Rats have historically been a problem in human living environments. They are a source of disease, they cause property damage and rat infestation affects the image of your community. Good sanitation practices are the best ways to control rat populations. Rats need food, water and shelter. Eliminating one or more of these vital factors will result in a reduction in the rodent population.
What can you do?
Do you have a rat problem? Rats are generally active in the evening and at night but may be seen during the day when infestations are heavy. Look for these telltale signs…
- Look for burrows (holes) near sidewalks, bushes and plants, along your house’s foundation and in the basement. An active burrow is free of cobwebs and debris. Watch for signs of freshly disturbed soil at the base of structural foundations and along sidewalks and driveways.
- Look for gnawing marks (chewing) around doors, windows, plumbing, electrical outlets and doorways. The incisor teeth of rats grow at a rate of 4 to 6 inches a year so they must gnaw every day to keep their teeth at the proper length. Norway rats will gnaw through blacktop to burrow beneath foundations and alleyways.
- Look for dark colored fresh rat droppings in hidden areas along walls.
- Look for runways where rats go back and forth leaving dark, greasy track marks along baseboards and worn down paths in the grass. Indoors, Norway rats prefer continual body contact with at least one vertical surface such as a wall near ground or floor level.
What must you do?
Use a durable trashcan with a tight-fitting lid. It’s the law. Do not put out trash in plastic bags! Rats will chew through them and feast on your leftovers!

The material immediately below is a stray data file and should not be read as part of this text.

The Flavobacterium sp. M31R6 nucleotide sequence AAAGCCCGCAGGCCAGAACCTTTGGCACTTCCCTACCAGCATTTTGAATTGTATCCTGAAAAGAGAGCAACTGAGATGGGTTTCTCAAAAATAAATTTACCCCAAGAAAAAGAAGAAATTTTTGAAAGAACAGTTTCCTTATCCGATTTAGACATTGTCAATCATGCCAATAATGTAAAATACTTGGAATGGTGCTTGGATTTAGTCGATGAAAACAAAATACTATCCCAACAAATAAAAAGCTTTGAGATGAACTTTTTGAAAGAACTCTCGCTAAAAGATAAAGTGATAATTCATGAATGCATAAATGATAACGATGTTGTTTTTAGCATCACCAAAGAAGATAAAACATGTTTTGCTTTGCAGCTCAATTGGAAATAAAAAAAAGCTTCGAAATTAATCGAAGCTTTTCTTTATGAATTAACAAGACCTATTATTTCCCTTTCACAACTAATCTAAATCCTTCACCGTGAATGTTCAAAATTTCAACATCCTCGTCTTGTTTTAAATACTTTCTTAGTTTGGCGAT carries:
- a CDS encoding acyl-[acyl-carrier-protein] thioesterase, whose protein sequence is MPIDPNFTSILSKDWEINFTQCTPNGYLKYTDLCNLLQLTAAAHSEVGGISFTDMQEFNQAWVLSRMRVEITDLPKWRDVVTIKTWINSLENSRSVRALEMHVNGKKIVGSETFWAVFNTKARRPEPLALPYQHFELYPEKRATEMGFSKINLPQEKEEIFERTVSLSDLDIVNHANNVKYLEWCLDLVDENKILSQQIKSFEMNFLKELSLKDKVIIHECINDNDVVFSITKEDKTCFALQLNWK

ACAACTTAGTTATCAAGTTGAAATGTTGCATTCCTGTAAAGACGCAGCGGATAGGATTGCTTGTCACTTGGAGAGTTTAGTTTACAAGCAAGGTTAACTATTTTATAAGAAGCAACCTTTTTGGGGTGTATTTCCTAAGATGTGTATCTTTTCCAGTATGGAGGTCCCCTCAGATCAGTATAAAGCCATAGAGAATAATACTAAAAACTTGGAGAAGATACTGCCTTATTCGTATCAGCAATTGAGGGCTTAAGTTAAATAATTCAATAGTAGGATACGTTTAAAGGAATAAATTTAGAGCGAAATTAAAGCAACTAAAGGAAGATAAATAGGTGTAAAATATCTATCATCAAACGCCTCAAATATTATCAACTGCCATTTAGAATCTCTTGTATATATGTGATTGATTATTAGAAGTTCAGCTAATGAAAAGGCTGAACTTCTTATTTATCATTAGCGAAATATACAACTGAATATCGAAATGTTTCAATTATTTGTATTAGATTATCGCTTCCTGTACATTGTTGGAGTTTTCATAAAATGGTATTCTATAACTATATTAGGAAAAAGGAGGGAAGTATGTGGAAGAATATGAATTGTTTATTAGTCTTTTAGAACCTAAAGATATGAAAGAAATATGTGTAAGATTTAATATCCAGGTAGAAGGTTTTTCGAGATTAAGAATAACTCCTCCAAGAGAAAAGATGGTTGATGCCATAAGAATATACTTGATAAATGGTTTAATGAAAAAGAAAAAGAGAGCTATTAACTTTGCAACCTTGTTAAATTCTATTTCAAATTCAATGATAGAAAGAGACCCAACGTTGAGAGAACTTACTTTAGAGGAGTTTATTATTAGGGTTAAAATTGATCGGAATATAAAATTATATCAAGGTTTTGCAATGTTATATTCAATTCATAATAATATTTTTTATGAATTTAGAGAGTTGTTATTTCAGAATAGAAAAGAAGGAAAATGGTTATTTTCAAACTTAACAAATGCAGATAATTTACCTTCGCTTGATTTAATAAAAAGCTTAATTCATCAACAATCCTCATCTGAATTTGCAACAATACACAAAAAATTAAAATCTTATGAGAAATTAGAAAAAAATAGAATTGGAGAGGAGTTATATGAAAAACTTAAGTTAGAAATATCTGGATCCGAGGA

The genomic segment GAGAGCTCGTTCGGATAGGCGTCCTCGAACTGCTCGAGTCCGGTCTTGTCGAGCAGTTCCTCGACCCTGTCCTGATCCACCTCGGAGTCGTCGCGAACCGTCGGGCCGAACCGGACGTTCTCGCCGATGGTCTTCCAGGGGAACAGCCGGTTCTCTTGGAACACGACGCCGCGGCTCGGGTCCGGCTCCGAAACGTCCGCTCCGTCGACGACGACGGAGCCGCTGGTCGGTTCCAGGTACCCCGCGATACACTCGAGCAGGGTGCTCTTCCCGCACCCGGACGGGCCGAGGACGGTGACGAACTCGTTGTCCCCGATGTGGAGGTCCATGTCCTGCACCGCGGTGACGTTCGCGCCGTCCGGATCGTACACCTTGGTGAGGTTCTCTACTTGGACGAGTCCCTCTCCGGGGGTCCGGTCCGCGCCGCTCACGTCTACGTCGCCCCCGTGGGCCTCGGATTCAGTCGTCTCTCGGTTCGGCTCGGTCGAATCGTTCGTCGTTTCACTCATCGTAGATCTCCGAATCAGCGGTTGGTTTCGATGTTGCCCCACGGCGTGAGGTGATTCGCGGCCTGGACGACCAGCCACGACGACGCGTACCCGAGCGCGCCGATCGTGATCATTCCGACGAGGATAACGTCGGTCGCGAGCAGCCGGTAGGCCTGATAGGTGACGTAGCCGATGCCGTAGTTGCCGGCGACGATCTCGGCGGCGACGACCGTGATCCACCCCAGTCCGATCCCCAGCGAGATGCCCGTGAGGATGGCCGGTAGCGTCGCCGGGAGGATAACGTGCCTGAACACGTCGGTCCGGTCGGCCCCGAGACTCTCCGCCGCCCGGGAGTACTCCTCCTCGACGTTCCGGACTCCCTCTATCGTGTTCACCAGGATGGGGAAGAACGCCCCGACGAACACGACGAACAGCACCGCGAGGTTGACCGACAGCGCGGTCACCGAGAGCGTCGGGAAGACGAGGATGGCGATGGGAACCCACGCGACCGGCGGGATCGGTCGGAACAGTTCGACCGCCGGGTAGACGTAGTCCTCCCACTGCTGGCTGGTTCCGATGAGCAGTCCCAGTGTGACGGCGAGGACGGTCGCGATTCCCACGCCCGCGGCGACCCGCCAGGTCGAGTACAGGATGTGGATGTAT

- Remove leftover pet food (cats, dogs and birds) and animal waste (feces) every day from the back of your yard. Animal waste contains undigested pet food that rats will eat!
- Remove old furniture, vehicles and appliances from your property. Don’t give rats a home!
- Mow tall grass and weeds. Don’t give them a place to hide!
- Don’t let rats inside! Rats can squeeze through cracks and holes as small as half an inch. Seal all holes and cracks in foundations, walls, floors and around windows.
- Store lumber, firewood and other materials well off the ground.
- Repair any breaks in the sewer line that connects from your home to the main sewer.
Rats in Baltimore
The most common rat in Baltimore is the Norway Rat also known as the Brown Rat. Adult Norway Rats have course brownish fur and the young ones have soft gray fur.
They have reproductive peaks in spring and fall with an average of 4 to 7 litters per year. An average litter contains 8 to 12 offspring. Young rats reach sexual maturity in 12 weeks but in good conditions they will reach maturity as early as 8 weeks.
Rats will eat nearly any type of food including pet food, garbage, food scraps and animal feces. The can climb brick or stucco, jump vertically to 3 feet and horizontally to 48 inches. They can swim as far as half a mile, and gnaw through cinderblock, wood, aluminum, and lead sheeting. Rodents’ teeth grown constantly so they need to chew and wear them down all the time.
For Rat Rubout, please call 311.